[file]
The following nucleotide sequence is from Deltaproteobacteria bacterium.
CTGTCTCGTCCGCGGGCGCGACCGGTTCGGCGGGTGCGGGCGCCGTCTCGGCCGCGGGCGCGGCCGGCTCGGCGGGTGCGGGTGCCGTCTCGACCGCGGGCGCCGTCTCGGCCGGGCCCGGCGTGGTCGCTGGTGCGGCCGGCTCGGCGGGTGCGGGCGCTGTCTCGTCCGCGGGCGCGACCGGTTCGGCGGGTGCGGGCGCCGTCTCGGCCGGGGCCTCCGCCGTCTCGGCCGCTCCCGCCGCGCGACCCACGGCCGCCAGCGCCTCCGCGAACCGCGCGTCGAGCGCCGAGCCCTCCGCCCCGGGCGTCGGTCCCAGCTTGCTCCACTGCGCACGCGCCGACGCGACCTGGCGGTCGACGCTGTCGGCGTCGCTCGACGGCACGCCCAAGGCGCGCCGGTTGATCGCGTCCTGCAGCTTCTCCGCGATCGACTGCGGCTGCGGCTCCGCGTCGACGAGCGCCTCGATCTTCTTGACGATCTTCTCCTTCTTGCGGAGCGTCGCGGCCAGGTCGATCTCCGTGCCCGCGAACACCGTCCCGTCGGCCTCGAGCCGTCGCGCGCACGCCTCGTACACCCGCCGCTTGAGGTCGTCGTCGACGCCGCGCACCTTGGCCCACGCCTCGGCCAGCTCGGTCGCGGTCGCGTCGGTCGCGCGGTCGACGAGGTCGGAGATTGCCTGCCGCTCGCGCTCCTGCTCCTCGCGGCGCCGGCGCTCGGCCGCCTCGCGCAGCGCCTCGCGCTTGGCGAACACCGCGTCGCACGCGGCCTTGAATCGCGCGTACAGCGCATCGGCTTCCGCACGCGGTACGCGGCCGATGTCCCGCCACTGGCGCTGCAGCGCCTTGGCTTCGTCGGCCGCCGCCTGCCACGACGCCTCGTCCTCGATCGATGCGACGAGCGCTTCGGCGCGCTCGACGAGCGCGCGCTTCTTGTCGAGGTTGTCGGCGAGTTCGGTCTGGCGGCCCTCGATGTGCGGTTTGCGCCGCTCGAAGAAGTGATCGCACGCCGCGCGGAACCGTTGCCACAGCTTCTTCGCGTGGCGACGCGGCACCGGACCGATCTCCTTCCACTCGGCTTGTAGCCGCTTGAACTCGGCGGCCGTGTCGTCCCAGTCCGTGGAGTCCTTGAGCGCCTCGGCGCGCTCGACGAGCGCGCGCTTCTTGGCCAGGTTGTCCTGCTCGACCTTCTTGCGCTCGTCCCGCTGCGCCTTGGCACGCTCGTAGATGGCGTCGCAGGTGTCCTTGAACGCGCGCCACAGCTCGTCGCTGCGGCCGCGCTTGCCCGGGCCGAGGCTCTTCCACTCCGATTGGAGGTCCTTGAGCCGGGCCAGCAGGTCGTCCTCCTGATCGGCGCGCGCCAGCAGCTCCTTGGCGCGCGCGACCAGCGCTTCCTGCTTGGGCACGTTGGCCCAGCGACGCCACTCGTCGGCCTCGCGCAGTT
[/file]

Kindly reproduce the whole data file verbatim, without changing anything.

The following nucleotide sequence is from Deltaproteobacteria bacterium.
CTGTCTCGTCCGCGGGCGCGACCGGTTCGGCGGGTGCGGGCGCCGTCTCGGCCGCGGGCGCGGCCGGCTCGGCGGGTGCGGGTGCCGTCTCGACCGCGGGCGCCGTCTCGGCCGGGCCCGGCGTGGTCGCTGGTGCGGCCGGCTCGGCGGGTGCGGGCGCTGTCTCGTCCGCGGGCGCGACCGGTTCGGCGGGTGCGGGCGCCGTCTCGGCCGGGGCCTCCGCCGTCTCGGCCGCTCCCGCCGCGCGACCCACGGCCGCCAGCGCCTCCGCGAACCGCGCGTCGAGCGCCGAGCCCTCCGCCCCGGGCGTCGGTCCCAGCTTGCTCCACTGCGCACGCGCCGACGCGACCTGGCGGTCGACGCTGTCGGCGTCGCTCGACGGCACGCCCAAGGCGCGCCGGTTGATCGCGTCCTGCAGCTTCTCCGCGATCGACTGCGGCTGCGGCTCCGCGTCGACGAGCGCCTCGATCTTCTTGACGATCTTCTCCTTCTTGCGGAGCGTCGCGGCCAGGTCGATCTCCGTGCCCGCGAACACCGTCCCGTCGGCCTCGAGCCGTCGCGCGCACGCCTCGTACACCCGCCGCTTGAGGTCGTCGTCGACGCCGCGCACCTTGGCCCACGCCTCGGCCAGCTCGGTCGCGGTCGCGTCGGTCGCGCGGTCGACGAGGTCGGAGATTGCCTGCCGCTCGCGCTCCTGCTCCTCGCGGCGCCGGCGCTCGGCCGCCTCGCGCAGCGCCTCGCGCTTGGCGAACACCGCGTCGCACGCGGCCTTGAATCGCGCGTACAGCGCATCGGCTTCCGCACGCGGTACGCGGCCGATGTCCCGCCACTGGCGCTGCAGCGCCTTGGCTTCGTCGGCCGCCGCCTGCCACGACGCCTCGTCCTCGATCGATGCGACGAGCGCTTCGGCGCGCTCGACGAGCGCGCGCTTCTTGTCGAGGTTGTCGGCGAGTTCGGTCTGGCGGCCCTCGATGTGCGGTTTGCGCCGCTCGAAGAAGTGATCGCACGCCGCGCGGAACCGTTGCCACAGCTTCTTCGCGTGGCGACGCGGCACCGGACCGATCTCCTTCCACTCGGCTTGTAGCCGCTTGAACTCGGCGGCCGTGTCGTCCCAGTCCGTGGAGTCCTTGAGCGCCTCGGCGCGCTCGACGAGCGCGCGCTTCTTGGCCAGGTTGTCCTGCTCGACCTTCTTGCGCTCGTCCCGCTGCGCCTTGGCACGCTCGTAGATGGCGTCGCAGGTGTCCTTGAACGCGCGCCACAGCTCGTCGCTGCGGCCGCGCTTGCCCGGGCCGAGGCTCTTCCACTCCGATTGGAGGTCCTTGAGCCGGGCCAGCAGGTCGTCCTCCTGATCGGCGCGCGCCAGCAGCTCCTTGGCGCGCGCGACCAGCGCTTCCTGCTTGGGCACGTTGGCCCAGCGACGCCACTCGTCGGCCTCGCGCAGTT